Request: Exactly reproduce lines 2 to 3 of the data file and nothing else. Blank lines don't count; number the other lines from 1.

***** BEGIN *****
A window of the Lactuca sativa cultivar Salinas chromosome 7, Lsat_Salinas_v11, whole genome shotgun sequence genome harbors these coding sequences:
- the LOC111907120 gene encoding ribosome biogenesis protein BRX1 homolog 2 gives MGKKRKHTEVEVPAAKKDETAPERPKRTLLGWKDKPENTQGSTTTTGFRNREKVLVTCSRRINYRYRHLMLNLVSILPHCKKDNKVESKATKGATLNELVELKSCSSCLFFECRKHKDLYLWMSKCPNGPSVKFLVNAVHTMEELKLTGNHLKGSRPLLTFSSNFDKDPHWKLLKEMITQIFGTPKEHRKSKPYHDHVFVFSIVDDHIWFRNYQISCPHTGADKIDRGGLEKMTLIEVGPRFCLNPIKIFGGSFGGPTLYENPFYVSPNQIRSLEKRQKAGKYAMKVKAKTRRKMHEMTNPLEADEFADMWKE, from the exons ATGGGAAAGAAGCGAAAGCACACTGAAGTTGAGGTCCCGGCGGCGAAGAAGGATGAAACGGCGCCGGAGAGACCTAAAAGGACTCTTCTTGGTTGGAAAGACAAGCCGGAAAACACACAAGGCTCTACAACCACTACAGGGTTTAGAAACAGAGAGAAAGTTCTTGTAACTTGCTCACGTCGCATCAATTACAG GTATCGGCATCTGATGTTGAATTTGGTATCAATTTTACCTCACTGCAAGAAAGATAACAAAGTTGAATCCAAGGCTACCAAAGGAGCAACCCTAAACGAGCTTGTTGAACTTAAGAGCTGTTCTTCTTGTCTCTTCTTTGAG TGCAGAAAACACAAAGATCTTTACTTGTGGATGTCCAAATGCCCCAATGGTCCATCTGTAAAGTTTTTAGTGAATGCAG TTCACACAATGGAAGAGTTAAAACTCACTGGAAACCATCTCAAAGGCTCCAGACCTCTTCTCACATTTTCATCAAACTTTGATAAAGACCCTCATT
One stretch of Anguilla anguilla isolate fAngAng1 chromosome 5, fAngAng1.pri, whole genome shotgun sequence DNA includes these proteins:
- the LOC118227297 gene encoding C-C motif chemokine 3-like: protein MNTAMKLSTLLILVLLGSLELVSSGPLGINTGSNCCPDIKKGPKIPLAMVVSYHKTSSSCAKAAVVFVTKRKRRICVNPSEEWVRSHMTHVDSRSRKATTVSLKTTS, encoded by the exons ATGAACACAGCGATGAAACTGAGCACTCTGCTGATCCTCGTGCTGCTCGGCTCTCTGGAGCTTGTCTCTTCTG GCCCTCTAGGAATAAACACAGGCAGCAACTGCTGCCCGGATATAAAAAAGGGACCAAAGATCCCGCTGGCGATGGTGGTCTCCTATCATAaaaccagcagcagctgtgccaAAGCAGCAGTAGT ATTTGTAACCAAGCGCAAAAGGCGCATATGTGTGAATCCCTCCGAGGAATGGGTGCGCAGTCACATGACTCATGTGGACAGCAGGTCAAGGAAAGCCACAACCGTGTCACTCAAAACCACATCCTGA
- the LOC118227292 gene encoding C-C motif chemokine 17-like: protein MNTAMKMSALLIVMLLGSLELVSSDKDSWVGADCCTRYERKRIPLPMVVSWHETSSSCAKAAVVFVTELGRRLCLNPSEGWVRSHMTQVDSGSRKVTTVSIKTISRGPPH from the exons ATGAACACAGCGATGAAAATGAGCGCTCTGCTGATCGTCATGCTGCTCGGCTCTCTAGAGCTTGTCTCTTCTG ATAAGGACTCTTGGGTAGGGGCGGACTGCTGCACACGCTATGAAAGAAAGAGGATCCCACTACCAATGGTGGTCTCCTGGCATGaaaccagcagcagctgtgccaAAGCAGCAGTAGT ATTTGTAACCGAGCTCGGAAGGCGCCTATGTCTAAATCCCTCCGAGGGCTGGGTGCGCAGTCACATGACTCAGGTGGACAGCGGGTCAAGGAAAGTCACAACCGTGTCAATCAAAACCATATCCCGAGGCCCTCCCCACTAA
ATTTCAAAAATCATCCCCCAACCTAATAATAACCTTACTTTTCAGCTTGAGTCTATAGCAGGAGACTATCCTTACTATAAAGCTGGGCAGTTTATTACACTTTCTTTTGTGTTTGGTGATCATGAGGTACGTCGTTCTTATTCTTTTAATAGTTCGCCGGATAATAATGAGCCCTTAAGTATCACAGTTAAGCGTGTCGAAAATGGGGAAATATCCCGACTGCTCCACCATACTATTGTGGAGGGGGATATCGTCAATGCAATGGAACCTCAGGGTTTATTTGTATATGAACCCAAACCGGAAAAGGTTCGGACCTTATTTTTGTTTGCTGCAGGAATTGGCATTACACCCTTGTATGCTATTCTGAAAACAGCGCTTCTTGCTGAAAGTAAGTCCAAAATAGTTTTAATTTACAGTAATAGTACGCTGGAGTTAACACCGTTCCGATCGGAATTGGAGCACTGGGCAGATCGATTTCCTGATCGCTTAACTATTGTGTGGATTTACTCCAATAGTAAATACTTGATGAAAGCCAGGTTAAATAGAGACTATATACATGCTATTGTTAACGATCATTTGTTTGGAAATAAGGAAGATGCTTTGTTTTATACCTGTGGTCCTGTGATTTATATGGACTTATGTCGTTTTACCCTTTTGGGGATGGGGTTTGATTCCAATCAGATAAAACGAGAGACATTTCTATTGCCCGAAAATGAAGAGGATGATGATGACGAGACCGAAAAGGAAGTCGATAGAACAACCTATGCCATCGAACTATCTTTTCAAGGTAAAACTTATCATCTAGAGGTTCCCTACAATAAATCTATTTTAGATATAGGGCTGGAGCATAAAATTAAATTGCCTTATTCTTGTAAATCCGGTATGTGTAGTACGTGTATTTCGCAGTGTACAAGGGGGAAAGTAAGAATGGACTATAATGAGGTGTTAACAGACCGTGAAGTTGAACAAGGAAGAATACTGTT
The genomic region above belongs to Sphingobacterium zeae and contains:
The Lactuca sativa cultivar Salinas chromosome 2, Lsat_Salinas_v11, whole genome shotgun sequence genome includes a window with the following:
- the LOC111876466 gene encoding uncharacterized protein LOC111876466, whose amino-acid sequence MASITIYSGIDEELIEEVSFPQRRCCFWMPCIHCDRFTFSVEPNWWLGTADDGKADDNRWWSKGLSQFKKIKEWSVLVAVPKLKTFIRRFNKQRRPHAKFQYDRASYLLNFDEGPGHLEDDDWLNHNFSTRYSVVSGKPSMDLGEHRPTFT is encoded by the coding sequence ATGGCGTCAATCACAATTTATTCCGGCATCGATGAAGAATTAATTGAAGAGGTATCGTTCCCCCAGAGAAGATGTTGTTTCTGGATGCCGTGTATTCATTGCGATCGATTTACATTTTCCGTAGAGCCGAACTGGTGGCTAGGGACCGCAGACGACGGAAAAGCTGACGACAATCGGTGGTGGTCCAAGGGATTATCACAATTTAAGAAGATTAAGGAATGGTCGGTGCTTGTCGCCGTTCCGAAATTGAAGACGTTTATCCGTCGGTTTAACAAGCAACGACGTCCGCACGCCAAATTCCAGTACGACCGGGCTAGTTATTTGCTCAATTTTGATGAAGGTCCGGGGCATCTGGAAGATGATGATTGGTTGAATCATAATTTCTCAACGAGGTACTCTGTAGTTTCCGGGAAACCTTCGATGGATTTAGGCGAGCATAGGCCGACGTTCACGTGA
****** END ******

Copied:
- the LOC111907120 gene encoding ribosome biogenesis protein BRX1 homolog 2 gives MGKKRKHTEVEVPAAKKDETAPERPKRTLLGWKDKPENTQGSTTTTGFRNREKVLVTCSRRINYRYRHLMLNLVSILPHCKKDNKVESKATKGATLNELVELKSCSSCLFFECRKHKDLYLWMSKCPNGPSVKFLVNAVHTMEELKLTGNHLKGSRPLLTFSSNFDKDPHWKLLKEMITQIFGTPKEHRKSKPYHDHVFVFSIVDDHIWFRNYQISCPHTGADKIDRGGLEKMTLIEVGPRFCLNPIKIFGGSFGGPTLYENPFYVSPNQIRSLEKRQKAGKYAMKVKAKTRRKMHEMTNPLEADEFADMWKE, from the exons ATGGGAAAGAAGCGAAAGCACACTGAAGTTGAGGTCCCGGCGGCGAAGAAGGATGAAACGGCGCCGGAGAGACCTAAAAGGACTCTTCTTGGTTGGAAAGACAAGCCGGAAAACACACAAGGCTCTACAACCACTACAGGGTTTAGAAACAGAGAGAAAGTTCTTGTAACTTGCTCACGTCGCATCAATTACAG GTATCGGCATCTGATGTTGAATTTGGTATCAATTTTACCTCACTGCAAGAAAGATAACAAAGTTGAATCCAAGGCTACCAAAGGAGCAACCCTAAACGAGCTTGTTGAACTTAAGAGCTGTTCTTCTTGTCTCTTCTTTGAG TGCAGAAAACACAAAGATCTTTACTTGTGGATGTCCAAATGCCCCAATGGTCCATCTGTAAAGTTTTTAGTGAATGCAG TTCACACAATGGAAGAGTTAAAACTCACTGGAAACCATCTCAAAGGCTCCAGACCTCTTCTCACATTTTCATCAAACTTTGATAAAGACCCTCATT
One stretch of Anguilla anguilla isolate fAngAng1 chromosome 5, fAngAng1.pri, whole genome shotgun sequence DNA includes these proteins: